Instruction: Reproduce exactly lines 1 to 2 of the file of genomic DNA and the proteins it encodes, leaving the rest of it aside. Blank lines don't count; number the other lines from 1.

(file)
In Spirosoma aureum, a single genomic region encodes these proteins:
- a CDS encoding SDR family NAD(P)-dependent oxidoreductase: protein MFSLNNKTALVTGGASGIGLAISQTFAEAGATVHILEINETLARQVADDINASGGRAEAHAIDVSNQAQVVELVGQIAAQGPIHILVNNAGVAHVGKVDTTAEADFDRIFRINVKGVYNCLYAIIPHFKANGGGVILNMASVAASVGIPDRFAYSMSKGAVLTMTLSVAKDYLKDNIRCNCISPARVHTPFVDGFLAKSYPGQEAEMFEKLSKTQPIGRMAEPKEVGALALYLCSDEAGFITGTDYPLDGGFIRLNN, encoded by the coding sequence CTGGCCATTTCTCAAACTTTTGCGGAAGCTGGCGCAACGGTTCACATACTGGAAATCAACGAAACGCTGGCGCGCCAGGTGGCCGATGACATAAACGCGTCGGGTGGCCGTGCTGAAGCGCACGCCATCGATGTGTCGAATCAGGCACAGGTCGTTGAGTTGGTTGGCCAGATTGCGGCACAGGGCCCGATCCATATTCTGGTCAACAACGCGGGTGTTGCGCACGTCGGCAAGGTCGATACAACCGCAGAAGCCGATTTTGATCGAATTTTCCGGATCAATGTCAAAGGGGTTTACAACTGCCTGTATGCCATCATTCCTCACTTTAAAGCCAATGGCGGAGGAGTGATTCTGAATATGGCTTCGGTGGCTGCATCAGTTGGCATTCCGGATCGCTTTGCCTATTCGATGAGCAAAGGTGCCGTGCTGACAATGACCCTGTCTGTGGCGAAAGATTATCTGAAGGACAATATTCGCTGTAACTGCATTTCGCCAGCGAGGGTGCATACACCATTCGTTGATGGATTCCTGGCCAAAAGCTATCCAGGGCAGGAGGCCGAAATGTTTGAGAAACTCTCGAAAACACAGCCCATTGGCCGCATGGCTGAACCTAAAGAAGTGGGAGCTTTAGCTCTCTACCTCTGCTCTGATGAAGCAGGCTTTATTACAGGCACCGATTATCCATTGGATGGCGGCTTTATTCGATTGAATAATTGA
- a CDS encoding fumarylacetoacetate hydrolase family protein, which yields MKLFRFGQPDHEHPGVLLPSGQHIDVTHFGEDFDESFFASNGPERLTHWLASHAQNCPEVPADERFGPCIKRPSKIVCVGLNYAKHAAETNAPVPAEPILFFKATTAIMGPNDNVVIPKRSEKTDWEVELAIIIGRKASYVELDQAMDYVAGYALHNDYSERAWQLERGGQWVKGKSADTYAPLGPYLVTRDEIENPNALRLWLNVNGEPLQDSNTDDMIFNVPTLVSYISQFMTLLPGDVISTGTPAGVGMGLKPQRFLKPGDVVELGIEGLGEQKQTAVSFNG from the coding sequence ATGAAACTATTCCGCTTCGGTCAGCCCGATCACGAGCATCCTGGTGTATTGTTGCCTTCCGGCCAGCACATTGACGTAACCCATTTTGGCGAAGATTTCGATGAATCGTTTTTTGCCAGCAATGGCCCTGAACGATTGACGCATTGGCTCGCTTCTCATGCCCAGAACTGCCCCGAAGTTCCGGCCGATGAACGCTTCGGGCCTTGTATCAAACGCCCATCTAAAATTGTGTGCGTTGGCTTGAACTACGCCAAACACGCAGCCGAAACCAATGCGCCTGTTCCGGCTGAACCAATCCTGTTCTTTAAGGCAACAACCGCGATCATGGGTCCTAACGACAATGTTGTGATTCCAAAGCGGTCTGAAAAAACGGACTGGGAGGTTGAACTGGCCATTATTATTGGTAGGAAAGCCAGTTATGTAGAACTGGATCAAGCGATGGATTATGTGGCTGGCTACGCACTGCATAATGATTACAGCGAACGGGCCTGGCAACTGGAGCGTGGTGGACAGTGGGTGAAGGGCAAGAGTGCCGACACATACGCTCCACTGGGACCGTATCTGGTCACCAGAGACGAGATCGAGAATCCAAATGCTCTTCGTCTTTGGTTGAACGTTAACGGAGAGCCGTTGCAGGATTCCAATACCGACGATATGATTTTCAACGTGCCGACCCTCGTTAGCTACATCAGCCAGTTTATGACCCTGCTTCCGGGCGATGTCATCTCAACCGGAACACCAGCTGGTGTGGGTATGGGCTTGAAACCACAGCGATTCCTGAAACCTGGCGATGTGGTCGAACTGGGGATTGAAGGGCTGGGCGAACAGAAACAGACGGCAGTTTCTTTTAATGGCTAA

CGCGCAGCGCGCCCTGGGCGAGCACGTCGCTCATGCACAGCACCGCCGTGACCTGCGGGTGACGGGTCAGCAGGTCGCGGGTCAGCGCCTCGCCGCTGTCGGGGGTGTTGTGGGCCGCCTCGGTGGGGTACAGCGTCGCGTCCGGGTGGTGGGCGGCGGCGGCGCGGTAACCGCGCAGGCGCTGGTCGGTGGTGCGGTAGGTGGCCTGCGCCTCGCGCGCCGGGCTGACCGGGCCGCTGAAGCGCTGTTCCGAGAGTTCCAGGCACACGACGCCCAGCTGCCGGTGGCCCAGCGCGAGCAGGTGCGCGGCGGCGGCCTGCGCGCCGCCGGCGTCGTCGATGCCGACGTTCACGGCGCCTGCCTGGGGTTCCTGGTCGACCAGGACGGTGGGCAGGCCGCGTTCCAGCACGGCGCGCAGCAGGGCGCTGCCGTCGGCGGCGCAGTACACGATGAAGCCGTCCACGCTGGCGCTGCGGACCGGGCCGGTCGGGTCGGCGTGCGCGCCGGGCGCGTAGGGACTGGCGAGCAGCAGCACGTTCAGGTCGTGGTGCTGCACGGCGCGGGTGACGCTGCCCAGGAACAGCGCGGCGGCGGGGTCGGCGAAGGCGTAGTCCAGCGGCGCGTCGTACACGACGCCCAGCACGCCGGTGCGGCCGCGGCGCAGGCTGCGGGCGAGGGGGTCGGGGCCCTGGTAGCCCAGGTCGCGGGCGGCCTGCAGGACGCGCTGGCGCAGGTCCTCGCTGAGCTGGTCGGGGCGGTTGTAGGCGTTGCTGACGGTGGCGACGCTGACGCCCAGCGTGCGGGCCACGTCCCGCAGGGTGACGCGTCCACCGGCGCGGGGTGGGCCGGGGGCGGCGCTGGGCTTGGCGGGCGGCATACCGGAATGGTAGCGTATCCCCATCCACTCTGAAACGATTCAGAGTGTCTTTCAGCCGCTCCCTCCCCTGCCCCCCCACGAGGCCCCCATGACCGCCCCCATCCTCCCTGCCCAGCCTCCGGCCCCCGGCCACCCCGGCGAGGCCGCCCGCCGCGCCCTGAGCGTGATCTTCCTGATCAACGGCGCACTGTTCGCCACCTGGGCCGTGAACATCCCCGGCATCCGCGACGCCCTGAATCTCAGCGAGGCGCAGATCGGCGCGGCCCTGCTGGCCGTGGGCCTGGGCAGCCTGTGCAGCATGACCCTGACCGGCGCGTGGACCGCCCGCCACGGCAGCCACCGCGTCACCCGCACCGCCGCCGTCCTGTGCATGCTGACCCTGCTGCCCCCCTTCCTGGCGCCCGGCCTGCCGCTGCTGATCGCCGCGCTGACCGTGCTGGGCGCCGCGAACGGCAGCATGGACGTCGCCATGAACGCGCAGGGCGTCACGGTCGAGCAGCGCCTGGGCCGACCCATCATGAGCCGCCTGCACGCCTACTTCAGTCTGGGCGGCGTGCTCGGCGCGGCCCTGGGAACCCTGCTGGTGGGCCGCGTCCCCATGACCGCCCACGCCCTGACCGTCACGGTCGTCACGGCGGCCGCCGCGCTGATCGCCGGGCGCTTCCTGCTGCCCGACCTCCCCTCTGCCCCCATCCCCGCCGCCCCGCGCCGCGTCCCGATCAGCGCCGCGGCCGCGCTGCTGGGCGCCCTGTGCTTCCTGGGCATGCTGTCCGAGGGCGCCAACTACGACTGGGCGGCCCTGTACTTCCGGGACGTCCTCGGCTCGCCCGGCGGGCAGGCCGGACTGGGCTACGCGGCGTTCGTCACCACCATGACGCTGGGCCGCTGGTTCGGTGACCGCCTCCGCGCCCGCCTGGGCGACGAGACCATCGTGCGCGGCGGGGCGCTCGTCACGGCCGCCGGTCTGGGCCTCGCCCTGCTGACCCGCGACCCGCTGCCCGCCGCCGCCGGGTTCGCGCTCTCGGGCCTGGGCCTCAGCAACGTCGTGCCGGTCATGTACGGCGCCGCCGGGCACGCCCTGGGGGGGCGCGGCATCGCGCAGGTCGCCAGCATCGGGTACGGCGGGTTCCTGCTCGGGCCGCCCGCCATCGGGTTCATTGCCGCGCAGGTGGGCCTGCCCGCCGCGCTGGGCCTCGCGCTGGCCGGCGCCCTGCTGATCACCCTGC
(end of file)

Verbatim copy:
In Spirosoma aureum, a single genomic region encodes these proteins:
- a CDS encoding SDR family NAD(P)-dependent oxidoreductase: protein MFSLNNKTALVTGGASGIGLAISQTFAEAGATVHILEINETLARQVADDINASGGRAEAHAIDVSNQAQVVELVGQIAAQGPIHILVNNAGVAHVGKVDTTAEADFDRIFRINVKGVYNCLYAIIPHFKANGGGVILNMASVAASVGIPDRFAYSMSKGAVLTMTLSVAKDYLKDNIRCNCISPARVHTPFVDGFLAKSYPGQEAEMFEKLSKTQPIGRMAEPKEVGALALYLCSDEAGFITGTDYPLDGGFIRLNN, encoded by the coding sequence CTGGCCATTTCTCAAACTTTTGCGGAAGCTGGCGCAACGGTTCACATACTGGAAATCAACGAAACGCTGGCGCGCCAGGTGGCCGATGACATAAACGCGTCGGGTGGCCGTGCTGAAGCGCACGCCATCGATGTGTCGAATCAGGCACAGGTCGTTGAGTTGGTTGGCCAGATTGCGGCACAGGGCCCGATCCATATTCTGGTCAACAACGCGGGTGTTGCGCACGTCGGCAAGGTCGATACAACCGCAGAAGCCGATTTTGATCGAATTTTCCGGATCAATGTCAAAGGGGTTTACAACTGCCTGTATGCCATCATTCCTCACTTTAAAGCCAATGGCGGAGGAGTGATTCTGAATATGGCTTCGGTGGCTGCATCAGTTGGCATTCCGGATCGCTTTGCCTATTCGATGAGCAAAGGTGCCGTGCTGACAATGACCCTGTCTGTGGCGAAAGATTATCTGAAGGACAATATTCGCTGTAACTGCATTTCGCCAGCGAGGGTGCATACACCATTCGTTGATGGATTCCTGGCCAAAAGCTATCCAGGGCAGGAGGCCGAAATGTTTGAGAAACTCTCGAAAACACAGCCCATTGGCCGCATGGCTGAACCTAAAGAAGTGGGAGCTTTAGCTCTCTACCTCTGCTCTGATGAAGCAGGCTTTATTACAGGCACCGATTATCCATTGGATGGCGGCTTTATTCGATTGAATAATTGA